Take a tour of the Porsche 911 engine factory in Zuffenhausen, Germany, as the company's flat-six mills are made in this video. The place is hypnotic in its efficiency to watch each part slowly come together to create these famously fantastic mills. Hardly any noise rises above the hum of the assembly line.
After Mercedes dominated the 2014 Formula One World Championship, rival teams Red Bull, Ferrari and now McLaren – each of them more accustomed to winning – are calling on the FIA to open up engine development.
Pop the hood on a Volvo of recent vintage and you'll find four-, five-, six- and even eight-cylinder engines. But the Swedish automaker is downsizing its engines over the coming years. The new XC90, set to be revealed later this week, will use a new family of four-cylinder engines (like the one pictured above). But that's not even the end of it as emerging reports speak of a new three-cylinder engine family in the works.
Jaguar Land Rover officially announced its Ingenium family of engines with the unveiling of the 2.0-liter version in the Jaguar XE concept at the 2014 Geneva Motor Show, but it kept details very thin at the time. All we knew was that the new turbocharged mills could be configured to use gasoline or diesel, and be positioned longitudinally or transversely. Months later, JLR is finally letting some more info slip about its new baby, but there are still some big questions to be answered.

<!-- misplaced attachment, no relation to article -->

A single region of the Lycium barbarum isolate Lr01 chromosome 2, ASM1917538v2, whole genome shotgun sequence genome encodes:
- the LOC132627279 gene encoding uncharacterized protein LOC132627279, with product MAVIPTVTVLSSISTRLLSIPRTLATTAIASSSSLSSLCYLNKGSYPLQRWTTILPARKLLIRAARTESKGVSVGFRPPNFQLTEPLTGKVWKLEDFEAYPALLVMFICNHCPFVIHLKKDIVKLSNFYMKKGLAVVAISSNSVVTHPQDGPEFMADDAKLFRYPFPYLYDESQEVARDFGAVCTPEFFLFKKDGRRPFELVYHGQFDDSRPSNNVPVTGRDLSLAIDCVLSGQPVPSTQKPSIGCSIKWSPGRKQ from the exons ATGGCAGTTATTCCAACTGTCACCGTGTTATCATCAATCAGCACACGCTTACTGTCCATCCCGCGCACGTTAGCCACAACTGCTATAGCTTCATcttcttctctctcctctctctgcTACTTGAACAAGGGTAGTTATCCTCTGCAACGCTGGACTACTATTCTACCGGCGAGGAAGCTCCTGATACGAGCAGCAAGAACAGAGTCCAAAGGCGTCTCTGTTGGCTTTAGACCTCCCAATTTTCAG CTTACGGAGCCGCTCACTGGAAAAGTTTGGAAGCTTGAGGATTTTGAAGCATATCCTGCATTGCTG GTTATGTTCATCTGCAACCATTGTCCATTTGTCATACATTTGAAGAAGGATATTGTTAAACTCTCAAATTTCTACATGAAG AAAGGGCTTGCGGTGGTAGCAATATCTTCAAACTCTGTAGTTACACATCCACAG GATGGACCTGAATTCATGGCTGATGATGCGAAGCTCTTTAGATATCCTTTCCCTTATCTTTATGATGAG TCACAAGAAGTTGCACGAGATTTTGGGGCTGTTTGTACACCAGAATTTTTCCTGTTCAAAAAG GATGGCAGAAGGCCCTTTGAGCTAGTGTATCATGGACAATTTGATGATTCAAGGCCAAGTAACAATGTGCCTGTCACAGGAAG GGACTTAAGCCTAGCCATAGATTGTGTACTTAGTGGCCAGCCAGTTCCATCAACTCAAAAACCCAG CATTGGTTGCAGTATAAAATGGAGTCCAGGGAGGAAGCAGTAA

Who would you think would be the largest producer of 12-cylinder engines in the world? Mercedes? BMW? Ferrari? Think again: as you might have guessed from the headline, it's Bentley. The thing is that, while all Bentley automobiles are manufactured in the UK, its engines aren't: while the 6.75-liter V8 in the Mulsanne is made at home, the innovative 6.0-liter twin-turbo W12 engine in Continental models so equipped (like the newer 4.0-liter twin-turbo V8) is shipped in from Germany. But that won'
Have you ever wondered what a mini V8 sounds like? Neither had we. But thanks to one man with an old mill and lathe who built one with a 0.48-liter capacity, we're happy to learn that a miniature V8 can still maintain a low-frequency, lopy idle.